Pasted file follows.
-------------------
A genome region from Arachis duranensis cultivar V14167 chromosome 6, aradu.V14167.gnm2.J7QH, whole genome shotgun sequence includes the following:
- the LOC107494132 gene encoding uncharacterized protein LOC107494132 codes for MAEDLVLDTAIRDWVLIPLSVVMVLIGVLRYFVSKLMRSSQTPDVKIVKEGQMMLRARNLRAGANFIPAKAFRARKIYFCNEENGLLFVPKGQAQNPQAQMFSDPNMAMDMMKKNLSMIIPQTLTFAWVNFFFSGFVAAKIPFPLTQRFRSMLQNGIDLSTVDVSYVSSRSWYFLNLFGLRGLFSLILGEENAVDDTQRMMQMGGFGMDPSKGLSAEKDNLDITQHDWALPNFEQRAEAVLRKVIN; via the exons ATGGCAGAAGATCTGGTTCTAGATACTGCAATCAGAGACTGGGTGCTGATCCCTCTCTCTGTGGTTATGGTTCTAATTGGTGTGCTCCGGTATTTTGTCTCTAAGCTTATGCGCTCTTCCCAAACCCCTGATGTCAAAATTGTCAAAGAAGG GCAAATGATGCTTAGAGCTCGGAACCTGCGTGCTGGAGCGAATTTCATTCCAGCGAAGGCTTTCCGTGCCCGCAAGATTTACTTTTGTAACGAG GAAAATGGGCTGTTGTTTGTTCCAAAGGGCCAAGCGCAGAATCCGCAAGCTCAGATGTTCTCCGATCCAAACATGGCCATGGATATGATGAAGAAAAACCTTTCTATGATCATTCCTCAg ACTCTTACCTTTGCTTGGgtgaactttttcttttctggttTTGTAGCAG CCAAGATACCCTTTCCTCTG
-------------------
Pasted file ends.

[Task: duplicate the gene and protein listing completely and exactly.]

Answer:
A genome region from Arachis duranensis cultivar V14167 chromosome 6, aradu.V14167.gnm2.J7QH, whole genome shotgun sequence includes the following:
- the LOC107494132 gene encoding uncharacterized protein LOC107494132 codes for MAEDLVLDTAIRDWVLIPLSVVMVLIGVLRYFVSKLMRSSQTPDVKIVKEGQMMLRARNLRAGANFIPAKAFRARKIYFCNEENGLLFVPKGQAQNPQAQMFSDPNMAMDMMKKNLSMIIPQTLTFAWVNFFFSGFVAAKIPFPLTQRFRSMLQNGIDLSTVDVSYVSSRSWYFLNLFGLRGLFSLILGEENAVDDTQRMMQMGGFGMDPSKGLSAEKDNLDITQHDWALPNFEQRAEAVLRKVIN; via the exons ATGGCAGAAGATCTGGTTCTAGATACTGCAATCAGAGACTGGGTGCTGATCCCTCTCTCTGTGGTTATGGTTCTAATTGGTGTGCTCCGGTATTTTGTCTCTAAGCTTATGCGCTCTTCCCAAACCCCTGATGTCAAAATTGTCAAAGAAGG GCAAATGATGCTTAGAGCTCGGAACCTGCGTGCTGGAGCGAATTTCATTCCAGCGAAGGCTTTCCGTGCCCGCAAGATTTACTTTTGTAACGAG GAAAATGGGCTGTTGTTTGTTCCAAAGGGCCAAGCGCAGAATCCGCAAGCTCAGATGTTCTCCGATCCAAACATGGCCATGGATATGATGAAGAAAAACCTTTCTATGATCATTCCTCAg ACTCTTACCTTTGCTTGGgtgaactttttcttttctggttTTGTAGCAG CCAAGATACCCTTTCCTCTG